Discussing drones

Exhibition lacks human element

What Flies Above includes a video, Alphabet, projected on the wall.

Supplied Photo

The University of Winnipeg’s Gallery 1C03 is displaying an exhibition from local artists Reva Stone and Erika Lincoln until Feb. 17, 2018.

According to 1C03’s website, What Flies Above exhibits “new digital and sculptural installations...that (explore) socio-political implications of our interactions with unmanned aerial vehicles (often referred to as UAVs or drones).”

Hassaan Ashraf, an artist currently living in Winnipeg, describes the exhibit as “one of the most appalling shows (he’s) ever seen.”

“I was extremely offended, hurt and disappointed,” he says.

In an artist talk that took place at 1C03 on Jan. 18, Stone and Lincoln discussed their work. Stone describes one of her pieces, a video titled Alphabet, as “an animated video of an alphabetized list of more than 75 countries in the world that use and own drones and the names of the drones they use.”

“I animated the lettering to come out of the blue sky and the names of the drones to come out of the names of the country,” she says.

“The work should be about the people, all those who have lost their lives at the hands of these flying machine robots,” Ashraf says. “How can one with a clear conscience research drones and make work about them and refine the work to the point of exhibiting it and not mention all the people these things have killed in countries like Pakistan, Yemen, Somalia, Afghanistan and Syria?”

“It’s mind-boggling, especially considering that students from these very countries study at the University of Winnipeg.”

“I programmed this show to offer a venue for critical thinking and discourse around issues such as this,” 1C03 director/curator, Jennifer Gibson, says in response to this concern.

“Their goal is to ask us to think about the various uses of drones,” she says of Stone and Lincoln.

At the artist talk, Lincoln was asked about the role data plays in her work.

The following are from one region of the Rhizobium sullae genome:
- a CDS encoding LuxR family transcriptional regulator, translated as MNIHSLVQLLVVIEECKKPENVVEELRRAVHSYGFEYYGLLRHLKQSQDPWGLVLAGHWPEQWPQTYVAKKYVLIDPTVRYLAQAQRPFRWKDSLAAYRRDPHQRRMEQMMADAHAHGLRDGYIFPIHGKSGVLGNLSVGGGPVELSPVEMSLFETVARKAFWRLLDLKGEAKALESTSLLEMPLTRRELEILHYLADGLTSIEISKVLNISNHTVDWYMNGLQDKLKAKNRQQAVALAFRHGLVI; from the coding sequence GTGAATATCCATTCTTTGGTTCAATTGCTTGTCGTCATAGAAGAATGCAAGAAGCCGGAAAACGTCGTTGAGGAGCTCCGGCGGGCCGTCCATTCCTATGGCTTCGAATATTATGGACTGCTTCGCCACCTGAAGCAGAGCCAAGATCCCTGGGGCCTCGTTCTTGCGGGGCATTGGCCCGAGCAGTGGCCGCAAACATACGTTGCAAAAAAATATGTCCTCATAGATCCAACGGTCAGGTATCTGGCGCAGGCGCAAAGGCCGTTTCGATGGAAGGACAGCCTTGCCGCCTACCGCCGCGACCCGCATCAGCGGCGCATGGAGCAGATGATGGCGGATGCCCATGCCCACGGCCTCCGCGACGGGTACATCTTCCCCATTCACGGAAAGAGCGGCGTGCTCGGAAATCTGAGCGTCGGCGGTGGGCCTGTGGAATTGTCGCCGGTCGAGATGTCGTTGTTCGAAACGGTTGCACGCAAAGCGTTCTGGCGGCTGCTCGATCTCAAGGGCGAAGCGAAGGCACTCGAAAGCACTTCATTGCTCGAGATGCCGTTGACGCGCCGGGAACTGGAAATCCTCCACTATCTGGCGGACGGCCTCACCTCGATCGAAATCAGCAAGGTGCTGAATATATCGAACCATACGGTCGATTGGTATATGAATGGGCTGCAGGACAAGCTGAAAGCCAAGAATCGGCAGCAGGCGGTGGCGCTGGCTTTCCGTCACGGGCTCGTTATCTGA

“The problem with data is that it’s problematic,” she says. “I think it’s an interesting thing to work with for myself. I would probably not continue with the drones for my practice. I think I would leave it where they are, for now, for me.”

Not everyone can walk away from drones so easily.

In 2015, a report titled “Body Count: Casualty Figures after 10 Years of the ‘War on Terror’” estimated that between the years 2004 and 2013, up to 951 people were killed by drones in Pakistan alone.

Ashraf points to another art installation about drones, viewable on notabugsplat.com, which he says might serve a “better and bigger purpose of saving lives.”

The website shows an aerial view of an enormous portrait of a child, laid skyward on the ground next to some buildings in the Khyber Pukhtoonkhwa region of Pakistan, where drone attacks are common. The purpose of the piece is to challenge insensitivity towards, and raise awareness about, civilian casualties.

“Now, when viewed by a drone camera, what an operator sees on his screen is not an anonymous dot on the landscape, but an innocent child victim’s face,” the website says.

“This shameless display of white privilege is infuriating yet not surprising, since it’s Winnipeg that all of this is taking place in,” Ashraf says.

Published in Volume 72, Number 16 of The Uniter (February 1, 2018)

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